Beekeeping novel makes its fashionable debut – Winnipeg Free Press

The vital role of bees in global food production is increasingly recognized and gardeners are planting flowers to attract and nurture these pollinators. In his first novel crazy honeyKatie Welch takes an imaginative look at beekeeping and how it bonds a family.

Welch writes novels and teaches music in Kamloops, British Columbia. She grew up in Ottawa and chose Lanark County, a fertile countryside near Ottawa, as the setting for her novel.

In crazy honey, Melissa Makepeace and her foster sister Daphne run Hopetown Farm, started by Melissa’s parents, Charlie and Jill. Charlie disappeared when Melissa was 11; when she asked if he was coming back, his mother said no – he was still alive but had abandoned them. Despite her mother’s words, Melissa still half-expects Charlie to suddenly reappear, walking through the farmhouse door with a believable explanation for her long absence.

crazy honey

crazy honey

Unable to fully accept that Charlie is likely dead, she tells the local police about the evidence they initially gathered while trying to locate him. She finds out that some of the people who say they saw Charlie’s old truck in a nearby town, or think they saw him drinking at a local bar, are now changing their statements.

Jill ably runs the farm after Charlie leaves, aided by their farmhand Joseph Sommerton. “Joseph quietly took over jobs Charlie had left behind, the farmhand magically appearing when strong arms were needed, silently lifting or pulling, restraining a stubborn and aggressive animal or fixing a broken truck.” When she was young, Melissa thought of Joseph as a surrogate uncle, but their relationship deteriorates over time and Melissa now feels like he generally disobeys her orders. This includes his request to help him harvest honey from the farm’s hives.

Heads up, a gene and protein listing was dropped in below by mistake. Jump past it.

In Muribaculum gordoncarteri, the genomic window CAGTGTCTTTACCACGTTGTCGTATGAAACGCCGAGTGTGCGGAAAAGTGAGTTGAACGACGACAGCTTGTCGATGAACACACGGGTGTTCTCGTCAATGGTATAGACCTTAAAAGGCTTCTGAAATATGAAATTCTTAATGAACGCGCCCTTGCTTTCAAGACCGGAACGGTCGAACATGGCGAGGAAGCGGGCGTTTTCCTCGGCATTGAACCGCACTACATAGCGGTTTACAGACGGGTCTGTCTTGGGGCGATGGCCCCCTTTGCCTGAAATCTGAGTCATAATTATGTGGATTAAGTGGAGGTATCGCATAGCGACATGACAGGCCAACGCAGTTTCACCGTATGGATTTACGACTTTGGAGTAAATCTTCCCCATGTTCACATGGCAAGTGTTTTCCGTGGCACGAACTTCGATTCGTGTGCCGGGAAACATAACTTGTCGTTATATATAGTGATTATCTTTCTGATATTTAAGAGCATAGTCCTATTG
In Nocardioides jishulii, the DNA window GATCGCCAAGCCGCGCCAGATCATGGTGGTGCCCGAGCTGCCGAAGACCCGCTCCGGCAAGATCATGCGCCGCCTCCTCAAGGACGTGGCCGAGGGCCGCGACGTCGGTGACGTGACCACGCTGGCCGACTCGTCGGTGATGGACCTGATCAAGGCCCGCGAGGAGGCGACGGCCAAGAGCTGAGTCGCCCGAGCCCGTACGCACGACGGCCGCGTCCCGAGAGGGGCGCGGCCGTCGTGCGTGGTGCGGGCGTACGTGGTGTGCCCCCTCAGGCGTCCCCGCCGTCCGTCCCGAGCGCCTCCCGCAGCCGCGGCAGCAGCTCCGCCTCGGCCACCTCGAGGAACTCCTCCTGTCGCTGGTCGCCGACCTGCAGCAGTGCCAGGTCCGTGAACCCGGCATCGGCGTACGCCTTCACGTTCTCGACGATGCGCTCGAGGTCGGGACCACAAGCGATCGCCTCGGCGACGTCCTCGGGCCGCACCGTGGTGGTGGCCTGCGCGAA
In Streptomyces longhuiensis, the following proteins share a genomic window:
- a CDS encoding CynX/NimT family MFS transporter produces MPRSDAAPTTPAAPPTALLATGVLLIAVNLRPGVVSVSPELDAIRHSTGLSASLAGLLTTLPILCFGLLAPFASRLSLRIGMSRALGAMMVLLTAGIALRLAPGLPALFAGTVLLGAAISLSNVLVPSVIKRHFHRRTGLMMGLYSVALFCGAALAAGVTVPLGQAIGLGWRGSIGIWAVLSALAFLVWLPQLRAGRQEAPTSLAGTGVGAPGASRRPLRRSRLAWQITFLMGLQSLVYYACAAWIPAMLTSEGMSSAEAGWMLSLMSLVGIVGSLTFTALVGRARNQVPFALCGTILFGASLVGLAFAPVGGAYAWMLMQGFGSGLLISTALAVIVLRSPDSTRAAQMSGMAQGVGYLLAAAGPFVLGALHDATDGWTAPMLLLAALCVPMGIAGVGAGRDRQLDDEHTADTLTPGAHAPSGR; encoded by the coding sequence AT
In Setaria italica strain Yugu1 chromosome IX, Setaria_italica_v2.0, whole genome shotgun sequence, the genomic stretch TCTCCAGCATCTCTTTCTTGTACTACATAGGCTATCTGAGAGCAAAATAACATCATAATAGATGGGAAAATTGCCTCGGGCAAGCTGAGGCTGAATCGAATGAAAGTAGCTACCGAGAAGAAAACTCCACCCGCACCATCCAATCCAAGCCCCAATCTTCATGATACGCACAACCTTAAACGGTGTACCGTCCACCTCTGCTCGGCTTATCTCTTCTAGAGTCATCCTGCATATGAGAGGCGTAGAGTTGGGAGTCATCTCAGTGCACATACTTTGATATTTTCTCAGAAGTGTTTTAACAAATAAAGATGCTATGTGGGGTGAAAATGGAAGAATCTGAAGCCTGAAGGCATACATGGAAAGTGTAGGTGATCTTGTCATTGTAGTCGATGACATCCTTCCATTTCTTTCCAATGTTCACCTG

Melissa needs a hand with the honey this fall because Beck Wise, her fellow beekeeper and lover, has been missing all summer. She doesn’t know why he left and isn’t very happy to see him again when he returns to the farm on his birthday in September. Beck is disheveled, very thin and, most confusingly, unable to tell her where he has been for the past three months.

Beck has no clear idea what happened to him but clings to the impossible belief that he lived and worked like a bee in a hive. “I tell you, I feel like bees. A whole colony of bees. Like all I did this summer was drink nectar, collect pollen, care for larvae, fan the hive, take care of my queen – I was bees.

He loves taking care of bees and has learned a lot about them. Yet he realizes that his unexplained absence and the mental images that haunt him are far from normal. His mother, Eurydice de Famosa, is a Cuban high priestess of Santeria. She encourages the flights of her sensitive son and does not rule out the possibility of a human turning into an animal or an insect. Beck’s father, Canadian Matthew Wise, a professional photographer, believes his son’s mental confusion must be the result of physical or mental injury, and he insists on taking Beck to a doctor friend in Toronto for testing.

Beck’s obsession with bees brings him into contact with his neighbor Marjorie Hill. A widow in her seventies, Marjorie lives in a dilapidated house but keeps her hives in perfect condition. She teaches Beck about the distinct roles of bees, how to handle frames and extrude honey safely, and the types of diseases that can quickly kill a hive. “That afternoon spent in Marjorie’s apiary gave him the confidence he needed to start keeping bees.

Marjorie also introduces Beck to deli ban, a dark orange honey that she believes has powerful medicinal qualities.

Worried about Beck’s mental state, Melissa struggles to finish the harvest and prepare the farm for the coming winter. Despite the setbacks of the farm, she is determined to organize and hold the annual harvest banquet.

Welch’s descriptions of Hopetown Farm and the surrounding countryside provide a visual backdrop for the actions of crazy honeycharacters. The information she includes about the life of bees also fleshes out the plot. There are a few unanswered questions, such as the basis of Jill’s relationship with the taciturn Joe, but overall the novel ends on a sweet note.

Andrea Geary is a freelance writer in Winnipeg.